Tesla Model 3 customers in Europe won’t use Autopilot yet
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Tesla Model 3 is currently being delivered in Europe. However, customers who have paid for the Tesla Autopilot driver assistance package will have to wait a little longer before they can use the futuristic feature, Los Angeles Times. While the company awaits RDW – the vehicle authority in the Netherlands –for driver assistance package approval, it has currently disabled autopilot.

In January, Telsa announced it had received “type approval” to sell the Model 3 in Europe. This approval only means regulators had cleared the vehicle to be sold across the European Union. But a spokesperson for RDW on Thursday informed the Times that Autopilot wasn’t included in that approval. Meanwhile, Tesla has the option of selling the Model S and Model X in Europe with Autopilot. This approval, when given or denied by one nation in the European Union, applies also in all the other nations in the union.

Tesla Model 3

Tesla’s spokesperson in a statement revealed that the company has plans to enable Autopilot for Model 3 in Europe from next week. The company explained that while the approval is still being processed, every required test has been conducted. RDW is yet to respond to a request for comment on this. According to Times, as of Thursday Tesla still allowed customers across Europe to select the autopilot option which is roughly $6,000.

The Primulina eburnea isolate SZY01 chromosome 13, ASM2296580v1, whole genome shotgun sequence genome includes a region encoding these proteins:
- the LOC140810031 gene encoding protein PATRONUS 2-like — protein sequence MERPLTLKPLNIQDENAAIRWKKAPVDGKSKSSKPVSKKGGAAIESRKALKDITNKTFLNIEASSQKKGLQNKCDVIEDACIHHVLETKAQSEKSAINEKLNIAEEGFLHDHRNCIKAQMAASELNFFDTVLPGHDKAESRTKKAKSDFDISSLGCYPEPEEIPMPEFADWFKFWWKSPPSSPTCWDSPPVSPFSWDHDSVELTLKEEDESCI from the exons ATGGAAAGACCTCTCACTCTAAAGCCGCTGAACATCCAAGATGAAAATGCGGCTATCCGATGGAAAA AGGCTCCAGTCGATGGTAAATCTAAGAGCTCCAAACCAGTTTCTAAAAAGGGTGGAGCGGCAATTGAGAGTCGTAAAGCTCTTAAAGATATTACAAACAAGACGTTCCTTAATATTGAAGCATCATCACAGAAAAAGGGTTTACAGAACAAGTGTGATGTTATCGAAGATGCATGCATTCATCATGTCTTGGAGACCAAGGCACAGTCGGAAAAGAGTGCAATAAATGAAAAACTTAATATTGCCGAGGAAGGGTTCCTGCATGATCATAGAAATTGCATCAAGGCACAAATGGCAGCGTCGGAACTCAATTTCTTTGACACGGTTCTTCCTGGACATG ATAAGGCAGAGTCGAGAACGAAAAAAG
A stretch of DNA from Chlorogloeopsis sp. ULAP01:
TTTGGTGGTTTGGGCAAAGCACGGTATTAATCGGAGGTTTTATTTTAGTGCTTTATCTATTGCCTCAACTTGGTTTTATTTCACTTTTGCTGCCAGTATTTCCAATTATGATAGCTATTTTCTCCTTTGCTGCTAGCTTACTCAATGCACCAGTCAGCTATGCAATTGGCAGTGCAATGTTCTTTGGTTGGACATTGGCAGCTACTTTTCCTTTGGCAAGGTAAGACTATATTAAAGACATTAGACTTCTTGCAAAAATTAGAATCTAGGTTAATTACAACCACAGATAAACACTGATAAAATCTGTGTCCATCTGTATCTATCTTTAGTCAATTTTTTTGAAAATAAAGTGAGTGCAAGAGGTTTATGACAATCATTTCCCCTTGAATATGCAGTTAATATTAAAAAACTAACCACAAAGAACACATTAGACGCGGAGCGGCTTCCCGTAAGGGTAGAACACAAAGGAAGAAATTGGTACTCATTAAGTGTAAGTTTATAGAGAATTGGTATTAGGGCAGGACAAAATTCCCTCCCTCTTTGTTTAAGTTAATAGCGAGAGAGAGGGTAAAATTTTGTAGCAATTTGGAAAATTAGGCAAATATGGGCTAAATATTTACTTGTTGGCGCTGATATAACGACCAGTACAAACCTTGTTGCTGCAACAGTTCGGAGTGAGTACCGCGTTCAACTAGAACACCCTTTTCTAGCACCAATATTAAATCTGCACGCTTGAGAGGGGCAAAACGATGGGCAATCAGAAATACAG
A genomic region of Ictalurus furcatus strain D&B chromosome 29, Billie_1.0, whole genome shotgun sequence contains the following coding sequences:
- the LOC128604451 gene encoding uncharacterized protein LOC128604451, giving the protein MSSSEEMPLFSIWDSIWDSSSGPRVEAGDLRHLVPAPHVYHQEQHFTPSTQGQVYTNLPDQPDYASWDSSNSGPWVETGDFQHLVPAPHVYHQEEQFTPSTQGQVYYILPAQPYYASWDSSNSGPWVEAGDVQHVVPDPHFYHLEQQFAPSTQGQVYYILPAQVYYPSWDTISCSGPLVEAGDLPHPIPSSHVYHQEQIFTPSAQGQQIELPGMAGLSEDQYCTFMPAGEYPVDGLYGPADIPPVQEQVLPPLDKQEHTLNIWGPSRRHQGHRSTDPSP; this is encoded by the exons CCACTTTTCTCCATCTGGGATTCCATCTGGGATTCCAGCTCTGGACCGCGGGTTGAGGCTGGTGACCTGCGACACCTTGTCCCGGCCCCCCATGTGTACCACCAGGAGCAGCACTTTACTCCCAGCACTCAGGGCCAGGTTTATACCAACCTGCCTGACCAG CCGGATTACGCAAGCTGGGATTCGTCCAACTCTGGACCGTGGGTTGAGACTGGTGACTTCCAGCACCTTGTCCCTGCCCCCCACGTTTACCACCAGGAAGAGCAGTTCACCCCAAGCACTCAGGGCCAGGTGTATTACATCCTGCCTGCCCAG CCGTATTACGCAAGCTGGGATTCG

Currently, the biggest market for electric cars in the world is China, followed closely by Europe and the United States, who are both on the second spot. Hence, the major focus for Tesla in 2019 is to bring the Model 3 to China and Europe. CEO Elon Musk on a call with investors last week said every Model 3 being produced currently in California is destined for either China or Europe. Tesla’s second round of layoffs in the past year was announced recently. It combined with the release of the Model 3 into these new markets and the company believes that these moves will grant its profits from now on.

Aside from the absence of the Autopilot in the initial approvals given, there are other headaches Tesla has to worry about as it launches the Model 3 in Europe. According to Musk, while the company was sending the cars at the port in Belgium, it experienced some “unexpected challenges” which have caused an initial delay with the deliveries of cars.

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